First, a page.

Tuesday,21 November, 2017
Current issue | Issue 1130, 10 - 16 January 2013
Tuesday,21 November, 2017
Issue 1130, 10 - 16 January 2013

Ahram Weekly

The new conventional wisdom

Islamists in power may prove more manipulable by the Western-Zionist nexus than the nationalist regimes that preceded them, writes Azmi Ashour

Al-Ahram Weekly

The conventional wisdom about this region has shifted since the onset of the Arab Spring. Things that were out of the question have materialised, and friendships that were once taken for granted have been abandoned.

You may remember the regime changes the Americans sought to enforce in Afghanistan and Iraq, presumably for democracy’s sake. You may also remember how Israel used to complain that it was the only democratic country in a sea of tyranny. None of that holds true anymore.

The Arab Spring has upended conventional wisdom. Tyrannical regimes were toppled not by foreign invaders but by mass protests. And the Arabs, like everyone else, seemed to be serious about freedom and democracy.

Ironically, the revelation turned out to be uncomfortable for American and Israeli politicians.

Israel didn’t enjoy the idea of power being handed down to the people. If all power was in the hands of the people, how can Israel go on denying the Palestinians their rights?

That was when religious radicalism came to the rescue. The same radicalism that once played havoc with countries such as Somalia, Sudan, Afghanistan and Iraq is now at the forefront of regional politics.

Consider the role that Mohamed Morsi, Egypt’s first Muslim Brotherhood president, played in the recent crisis in Gaza. Morsi may have engaged in highly controversial policies at home. But once he offered to mediate in Gaza, he was immediately appreciated by American and Israeli officials.

The fact that Morsi’s perplexing constitutional declarations threw domestic policies off kilter didn’t bother the Americans, whose one and only wish was to see a strong government in Egypt. The fact that Morsi was faced with massive demonstrations in Egyptian cities was beside the point.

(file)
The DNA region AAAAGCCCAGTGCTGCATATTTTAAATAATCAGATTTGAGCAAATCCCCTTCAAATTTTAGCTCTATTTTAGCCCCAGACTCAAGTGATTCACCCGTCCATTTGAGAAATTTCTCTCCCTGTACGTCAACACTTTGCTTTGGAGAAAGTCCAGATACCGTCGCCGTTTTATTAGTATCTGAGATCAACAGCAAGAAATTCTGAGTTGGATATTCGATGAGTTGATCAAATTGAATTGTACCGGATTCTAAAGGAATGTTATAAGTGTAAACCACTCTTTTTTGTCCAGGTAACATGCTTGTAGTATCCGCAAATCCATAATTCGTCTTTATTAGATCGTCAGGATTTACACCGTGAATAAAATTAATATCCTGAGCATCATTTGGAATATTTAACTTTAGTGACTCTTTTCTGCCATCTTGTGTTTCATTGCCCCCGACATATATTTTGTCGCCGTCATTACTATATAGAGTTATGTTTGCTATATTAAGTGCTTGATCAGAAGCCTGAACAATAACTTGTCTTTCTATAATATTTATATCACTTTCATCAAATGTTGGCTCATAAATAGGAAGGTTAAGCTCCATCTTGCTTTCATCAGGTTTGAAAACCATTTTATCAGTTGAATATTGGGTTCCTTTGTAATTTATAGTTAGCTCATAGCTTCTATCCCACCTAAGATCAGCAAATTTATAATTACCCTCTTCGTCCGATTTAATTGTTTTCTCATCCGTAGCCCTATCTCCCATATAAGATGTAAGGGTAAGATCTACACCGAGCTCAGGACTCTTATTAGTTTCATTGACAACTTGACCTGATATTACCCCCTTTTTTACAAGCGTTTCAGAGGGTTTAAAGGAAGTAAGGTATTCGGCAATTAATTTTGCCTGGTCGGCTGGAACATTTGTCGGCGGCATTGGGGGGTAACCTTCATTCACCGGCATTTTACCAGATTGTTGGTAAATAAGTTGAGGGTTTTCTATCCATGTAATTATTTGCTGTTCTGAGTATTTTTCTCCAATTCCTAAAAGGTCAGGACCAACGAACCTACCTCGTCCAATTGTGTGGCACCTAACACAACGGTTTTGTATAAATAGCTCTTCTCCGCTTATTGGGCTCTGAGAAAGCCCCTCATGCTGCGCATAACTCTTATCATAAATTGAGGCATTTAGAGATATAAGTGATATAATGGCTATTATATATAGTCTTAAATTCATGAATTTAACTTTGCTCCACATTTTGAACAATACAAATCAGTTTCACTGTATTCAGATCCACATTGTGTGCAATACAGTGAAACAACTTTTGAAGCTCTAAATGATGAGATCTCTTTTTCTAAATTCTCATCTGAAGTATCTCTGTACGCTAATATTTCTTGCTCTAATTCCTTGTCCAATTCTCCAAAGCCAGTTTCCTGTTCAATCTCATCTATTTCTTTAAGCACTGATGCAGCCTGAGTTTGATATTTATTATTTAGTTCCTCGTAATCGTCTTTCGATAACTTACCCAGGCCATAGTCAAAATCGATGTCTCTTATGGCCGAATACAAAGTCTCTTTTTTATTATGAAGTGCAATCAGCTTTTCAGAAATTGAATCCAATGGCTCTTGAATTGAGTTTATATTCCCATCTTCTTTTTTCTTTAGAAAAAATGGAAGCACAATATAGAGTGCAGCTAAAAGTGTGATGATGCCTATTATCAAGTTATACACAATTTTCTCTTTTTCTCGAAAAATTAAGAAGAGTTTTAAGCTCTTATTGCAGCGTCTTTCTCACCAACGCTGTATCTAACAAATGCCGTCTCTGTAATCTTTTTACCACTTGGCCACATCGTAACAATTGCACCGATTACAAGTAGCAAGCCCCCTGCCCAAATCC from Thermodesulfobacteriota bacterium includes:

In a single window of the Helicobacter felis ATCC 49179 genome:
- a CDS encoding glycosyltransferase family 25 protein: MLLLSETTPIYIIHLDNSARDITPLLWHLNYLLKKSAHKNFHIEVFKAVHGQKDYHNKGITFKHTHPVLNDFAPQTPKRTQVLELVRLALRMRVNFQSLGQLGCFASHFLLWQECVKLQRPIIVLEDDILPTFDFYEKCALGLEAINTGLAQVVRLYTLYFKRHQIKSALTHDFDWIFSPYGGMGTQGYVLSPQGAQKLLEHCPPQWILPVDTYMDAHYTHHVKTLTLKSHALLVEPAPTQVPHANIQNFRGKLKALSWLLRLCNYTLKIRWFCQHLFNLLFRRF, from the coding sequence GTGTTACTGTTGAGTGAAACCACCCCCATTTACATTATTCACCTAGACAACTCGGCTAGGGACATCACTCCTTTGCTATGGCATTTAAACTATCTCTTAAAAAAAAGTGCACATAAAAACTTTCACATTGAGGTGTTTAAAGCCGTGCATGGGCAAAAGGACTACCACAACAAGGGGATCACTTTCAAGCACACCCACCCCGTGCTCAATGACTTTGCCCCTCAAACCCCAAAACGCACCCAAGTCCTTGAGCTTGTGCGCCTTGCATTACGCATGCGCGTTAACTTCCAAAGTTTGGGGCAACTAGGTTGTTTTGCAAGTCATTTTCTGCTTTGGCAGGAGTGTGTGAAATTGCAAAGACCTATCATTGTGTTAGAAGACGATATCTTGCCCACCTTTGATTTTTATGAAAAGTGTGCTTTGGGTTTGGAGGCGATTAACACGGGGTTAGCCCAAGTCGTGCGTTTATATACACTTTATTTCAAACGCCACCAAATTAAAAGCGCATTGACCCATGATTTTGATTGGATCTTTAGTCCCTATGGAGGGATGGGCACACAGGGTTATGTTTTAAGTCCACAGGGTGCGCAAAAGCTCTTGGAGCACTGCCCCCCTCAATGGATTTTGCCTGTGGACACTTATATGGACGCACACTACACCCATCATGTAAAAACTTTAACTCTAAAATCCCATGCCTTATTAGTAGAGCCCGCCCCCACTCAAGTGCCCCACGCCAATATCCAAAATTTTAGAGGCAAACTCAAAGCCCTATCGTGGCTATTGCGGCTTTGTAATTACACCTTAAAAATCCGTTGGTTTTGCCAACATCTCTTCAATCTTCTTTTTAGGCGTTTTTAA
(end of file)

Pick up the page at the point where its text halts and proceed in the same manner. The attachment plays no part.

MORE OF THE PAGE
Israel too is getting used to radical Islam. If anything, it hopes that radical Islam would sweep the region and keep its people busy with domestic squabbles — civil wars even.

So what if radical Islamists keep calling Israel names? Israel is not only used to this kind of talk, it will use it to get more foreign aid. In a world where the fight against terror is a definite priority, Israel will capitalise on radical Islam. And if the radicals cross the line, a foreign invasion may be arranged.

The Americans believe that they can handle the Islamists. They like their greed for power and their pragmatism. Combined, these qualities may impel the Islamists to give Israel the concessions it had always hoped for.

A Muslim Brotherhood-led regime in Egypt, the Americans hope, could act as the policeman of the region, the one that does the bidding of the Americans, keeping Islamists in other countries at bay, telling them how to behave.

A veneer of democracy is all the Americans are asking for. Once this veneer is in place, the Americans will make friends with anyone who can deliver, anyone who can protect their interests and ensure the safety of Israel.

This is the new conventional wisdom of the region. The Arab Spring, with all its promise of democracy and freedom, is boiling down to the bare necessities of realpolitik.

After the initial shock of the Egyptian and Tunisian revolutions, the Americans and Israelis have figured it all out. After years of relying on tyrants to do their bidding, America and Israel now set their eyes on the Islamists.

 

The writer is managing editor of the quarterly journal Al-Demoqrateya published by Al-Ahram.

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